Intended for healthcare professionals

Rapid response to:


The Tamiflu trials

BMJ 2014; 348 doi: (Published 09 April 2014) Cite this as: BMJ 2014;348:g2630

Rapid Response:

Re: The Tamiflu trials

To the Editor:

The updated Cochrane review concluded that oseltamivir and zanamivir reduce the duration of influenza symptoms but do not reduce influenza-related complications and hospital admissions [1-3]. Although the Cochrane review authors did not review efficacy of newer neuraminidase inhibitors (NIs), they stated, "laninamivir and peramivir may be more potent as NIs, because their bioavailability is far higher than zanamivir and may affect the host’s endogenous neuraminidase [1]."

The Table shows a summary of published and unpublished clinical trials of laninamivir and peramivir for influenza in healthy adults in Japan and other East Asian countries [4-7]. All of these trials were conducted in two consecutive influenza seasons before the 2009 pandemic. Although both laninamivir and peramivir demonstrated a significant reduction in symptom duration, without increasing the risk of adverse events, no data supported the superiority of the newer NIs over oseltamivir, including limited information of physician-diagnosed influenza-related complications; the risks of complications in the 300-mg- and 600-mg-peramivir groups did not significantly differ from that in the oseltamivir-group (2.7%, 2.5%, and 3.3%, respectively) [7].

Japan is the leading NI-consuming country and has prescribed 75% of all oseltamivir worldwide [8 9]. Laninamivir and preramivir were first approved in Japan in 2010 and have already been widely marketed there [10 11]. A recent report showed that in the 2012-13 influenza season, Japanese clinicians prescribed laninamivir for 42% of adult influenza patients, oseltamivir for 41%, peramivir for 12%, and zanamivir for 5% [12]. The Cochrane review reminded us of the importance of having independent scrutiny of data contained in clinical study reports. Such an evaluation should help provide further information to answer the question of whether the newer NIs are truly more potent or not.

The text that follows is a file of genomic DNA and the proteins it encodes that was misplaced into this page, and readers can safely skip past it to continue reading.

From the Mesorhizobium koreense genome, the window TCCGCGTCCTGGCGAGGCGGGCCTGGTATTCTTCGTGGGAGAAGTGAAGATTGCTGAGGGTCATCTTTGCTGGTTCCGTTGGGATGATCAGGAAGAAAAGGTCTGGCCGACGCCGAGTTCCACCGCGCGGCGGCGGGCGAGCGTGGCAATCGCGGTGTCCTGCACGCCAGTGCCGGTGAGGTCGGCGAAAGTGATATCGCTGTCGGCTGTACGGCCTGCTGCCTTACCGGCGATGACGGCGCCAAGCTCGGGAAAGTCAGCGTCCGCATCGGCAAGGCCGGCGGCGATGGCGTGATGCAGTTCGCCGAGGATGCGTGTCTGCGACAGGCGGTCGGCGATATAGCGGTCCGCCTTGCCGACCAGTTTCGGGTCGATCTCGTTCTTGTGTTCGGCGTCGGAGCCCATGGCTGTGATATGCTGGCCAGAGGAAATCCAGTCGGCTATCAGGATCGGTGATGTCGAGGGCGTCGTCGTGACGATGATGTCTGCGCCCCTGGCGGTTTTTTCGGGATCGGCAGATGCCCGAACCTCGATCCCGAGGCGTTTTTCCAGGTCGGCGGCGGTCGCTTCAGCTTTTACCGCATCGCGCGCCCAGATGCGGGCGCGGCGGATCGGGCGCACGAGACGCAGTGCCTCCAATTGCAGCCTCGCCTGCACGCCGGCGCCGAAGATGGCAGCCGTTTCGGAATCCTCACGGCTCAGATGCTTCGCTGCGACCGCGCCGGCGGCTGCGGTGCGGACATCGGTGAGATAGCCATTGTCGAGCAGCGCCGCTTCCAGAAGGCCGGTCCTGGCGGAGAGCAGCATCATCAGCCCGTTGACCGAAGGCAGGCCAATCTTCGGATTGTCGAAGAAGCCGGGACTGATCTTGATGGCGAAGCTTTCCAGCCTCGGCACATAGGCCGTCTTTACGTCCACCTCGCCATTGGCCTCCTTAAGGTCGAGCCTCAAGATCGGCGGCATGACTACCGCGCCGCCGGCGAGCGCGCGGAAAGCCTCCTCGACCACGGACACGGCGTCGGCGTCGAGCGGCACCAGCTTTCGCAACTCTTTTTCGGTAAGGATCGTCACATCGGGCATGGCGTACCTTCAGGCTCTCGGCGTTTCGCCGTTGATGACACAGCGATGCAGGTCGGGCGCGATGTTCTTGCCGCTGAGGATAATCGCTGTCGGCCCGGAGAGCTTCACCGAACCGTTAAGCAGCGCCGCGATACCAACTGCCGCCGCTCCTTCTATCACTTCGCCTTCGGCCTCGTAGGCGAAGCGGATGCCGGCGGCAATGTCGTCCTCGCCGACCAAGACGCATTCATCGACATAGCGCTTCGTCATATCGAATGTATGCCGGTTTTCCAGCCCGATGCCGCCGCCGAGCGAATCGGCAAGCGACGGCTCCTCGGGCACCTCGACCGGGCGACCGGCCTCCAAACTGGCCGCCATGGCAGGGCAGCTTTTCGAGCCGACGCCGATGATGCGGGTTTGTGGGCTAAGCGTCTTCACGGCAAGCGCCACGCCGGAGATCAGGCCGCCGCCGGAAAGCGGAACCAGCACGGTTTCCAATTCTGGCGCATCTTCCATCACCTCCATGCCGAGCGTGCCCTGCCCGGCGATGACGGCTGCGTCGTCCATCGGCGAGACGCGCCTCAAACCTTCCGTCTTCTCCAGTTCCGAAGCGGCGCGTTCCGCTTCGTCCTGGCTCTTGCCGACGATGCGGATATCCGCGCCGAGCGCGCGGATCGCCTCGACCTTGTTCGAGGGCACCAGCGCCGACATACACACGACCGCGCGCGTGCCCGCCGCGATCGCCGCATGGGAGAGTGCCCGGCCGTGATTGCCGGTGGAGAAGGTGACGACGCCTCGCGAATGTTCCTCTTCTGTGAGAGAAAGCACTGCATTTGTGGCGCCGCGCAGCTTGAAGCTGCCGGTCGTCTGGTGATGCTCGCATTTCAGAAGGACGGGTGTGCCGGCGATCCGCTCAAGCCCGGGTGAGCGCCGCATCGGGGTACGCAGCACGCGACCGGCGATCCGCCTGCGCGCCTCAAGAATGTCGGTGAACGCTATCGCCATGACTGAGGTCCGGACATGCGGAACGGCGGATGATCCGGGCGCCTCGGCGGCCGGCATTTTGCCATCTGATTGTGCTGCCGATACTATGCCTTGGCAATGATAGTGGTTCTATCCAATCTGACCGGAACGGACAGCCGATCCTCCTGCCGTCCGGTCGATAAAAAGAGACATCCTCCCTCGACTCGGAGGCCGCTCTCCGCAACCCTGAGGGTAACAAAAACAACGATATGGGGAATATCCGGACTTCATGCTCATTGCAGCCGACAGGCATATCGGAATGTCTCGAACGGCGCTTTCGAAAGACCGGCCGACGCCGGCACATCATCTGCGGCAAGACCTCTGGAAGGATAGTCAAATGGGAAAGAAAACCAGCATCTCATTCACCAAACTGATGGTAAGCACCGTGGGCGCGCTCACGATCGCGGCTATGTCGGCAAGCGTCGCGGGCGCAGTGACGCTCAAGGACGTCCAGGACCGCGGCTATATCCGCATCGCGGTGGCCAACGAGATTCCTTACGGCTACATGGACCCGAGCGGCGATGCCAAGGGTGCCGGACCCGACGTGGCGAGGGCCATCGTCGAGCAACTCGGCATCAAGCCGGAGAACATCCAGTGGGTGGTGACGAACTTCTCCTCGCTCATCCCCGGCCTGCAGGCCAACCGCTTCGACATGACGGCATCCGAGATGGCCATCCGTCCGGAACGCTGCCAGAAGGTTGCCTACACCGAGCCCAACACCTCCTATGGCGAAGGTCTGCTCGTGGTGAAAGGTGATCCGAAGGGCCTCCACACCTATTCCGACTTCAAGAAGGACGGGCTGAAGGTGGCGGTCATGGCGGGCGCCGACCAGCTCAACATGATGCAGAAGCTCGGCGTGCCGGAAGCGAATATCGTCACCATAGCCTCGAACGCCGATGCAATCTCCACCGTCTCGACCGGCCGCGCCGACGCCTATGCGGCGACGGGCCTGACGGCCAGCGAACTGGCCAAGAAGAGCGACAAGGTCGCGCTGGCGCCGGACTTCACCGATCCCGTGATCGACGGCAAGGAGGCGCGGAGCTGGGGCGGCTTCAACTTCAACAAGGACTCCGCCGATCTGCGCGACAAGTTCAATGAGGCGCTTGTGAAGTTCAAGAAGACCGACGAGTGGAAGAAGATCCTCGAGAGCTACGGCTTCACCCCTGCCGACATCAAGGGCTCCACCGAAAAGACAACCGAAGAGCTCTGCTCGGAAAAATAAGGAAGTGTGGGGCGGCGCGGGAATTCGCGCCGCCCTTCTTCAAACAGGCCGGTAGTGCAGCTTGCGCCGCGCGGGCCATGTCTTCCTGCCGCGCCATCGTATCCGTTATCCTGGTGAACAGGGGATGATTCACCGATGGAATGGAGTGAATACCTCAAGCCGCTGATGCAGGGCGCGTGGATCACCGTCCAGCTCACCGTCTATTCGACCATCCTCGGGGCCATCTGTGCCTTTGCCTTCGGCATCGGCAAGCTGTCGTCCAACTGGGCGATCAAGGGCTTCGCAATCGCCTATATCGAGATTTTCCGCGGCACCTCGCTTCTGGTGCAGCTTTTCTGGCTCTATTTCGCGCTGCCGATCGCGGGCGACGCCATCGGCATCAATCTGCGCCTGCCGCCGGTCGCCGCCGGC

1. Jefferson T, Jones MA, Doshi P, et al. Neuraminidase inhibitors for preventing and treating influenza in healthy adults and children. Cochrane Database Syst Rev 2014;4:CD008965
2. Jefferson T, Jones M, Doshi P, et al. Oseltamivir for influenza in adults and children: systematic review of clinical study reports and summary of regulatory comments. BMJ 2014;348:g2545
3. Heneghan CJ, Onakpoya I, Thompson M, et al. Zanamivir for influenza in adults and children: systematic review of clinical study reports. BNJ 2014;348:g2547
4. CS-8958 Taiwan Phase 2 study: A randomized double-blind placebo-controlled, multicenter phase 2 study for the evaluation of efficacy and safety of CS-8958 in patients with influenza virus infection. 2011.
5. Kohno S, Kida H, Mizuguchi M, et al. Efficacy and safety of intravenous peramivir for treatment of seasonal influenza virus infection. Antimicrobial agents and chemotherapy 2010;54(11):4568-74.
6. Watanabe A, Chang SC, Kim MJ, et al. Long-acting neuraminidase inhibitor laninamivir octanoate versus oseltamivir for treatment of influenza: A double-blind, randomized, noninferiority clinical trial. Clinical infectious diseases : an official publication of the Infectious Diseases Society of America 2010;51(10):1167-75.
7. Kohno S, Yen MY, Cheong HJ, et al. Phase III randomized, double-blind study comparing single-dose intravenous peramivir with oral oseltamivir in patients with seasonal influenza virus infection. Antimicrobial agents and chemotherapy 2011;55(11):5267-76.
8. Tashiro M, McKimm-Breschkin JL, Saito T, et al. Surveillance for neuraminidase-inhibitor-resistant influenza viruses in Japan, 1996-2007. Antiviral therapy 2009;14(6):751-61.
9. USFDA. Tamiflu (oseltamivir phosphate) Pediatric Safety Update: Background Summary and Review of Clinical Review Team Activities, 2007 to Present. 2012.
10. Sunagawa S, Higa F, Cash HL, et al. Single-dose inhaled laninamivir: registered in Japan and its potential role in control of influenza epidemics. Influenza and other respiratory viruses 2013;7(1):1-3.
11. Sugaya N. Widespread use of neuraminidase inhibitors in Japan. Journal of infection and chemotherapy : official journal of the Japan Society of Chemotherapy 2011;17(5):595-601.
12. Japan Physicians Association. Influenza Clinical Practice Guideline 2013-14 season. Japan: Japan Physicians Association, 2013.

Motoi Suzuki, MD, MSc, PhD
Assistant Professor
Department of Clinical Medicine,
Institute of Tropical Medicine, Nagasaki University, Japan

Konosuke Morimoto, MD, PhD
Associate Professor
Department of Clinical Medicine,
Institute of Tropical Medicine, Nagasaki University, Japan

Koya Ariyoshi, MD, MSc, PhD
Department of Clinical Medicine,
Institute of Tropical Medicine, Nagasaki University, Japan

Competing interests: The authors' department has received research funding from Dainippon Sumitomo Pharma, Taisho Toyama Pharmaceutical, and Pfizer.

21 April 2014
Motoi Suzuki
Konosuke Morimoto, Koya Ariyoshi
Institute of Tropical Medicine, Nagasaki University
Sakamoto 1-12-4, Nagasaki, Japan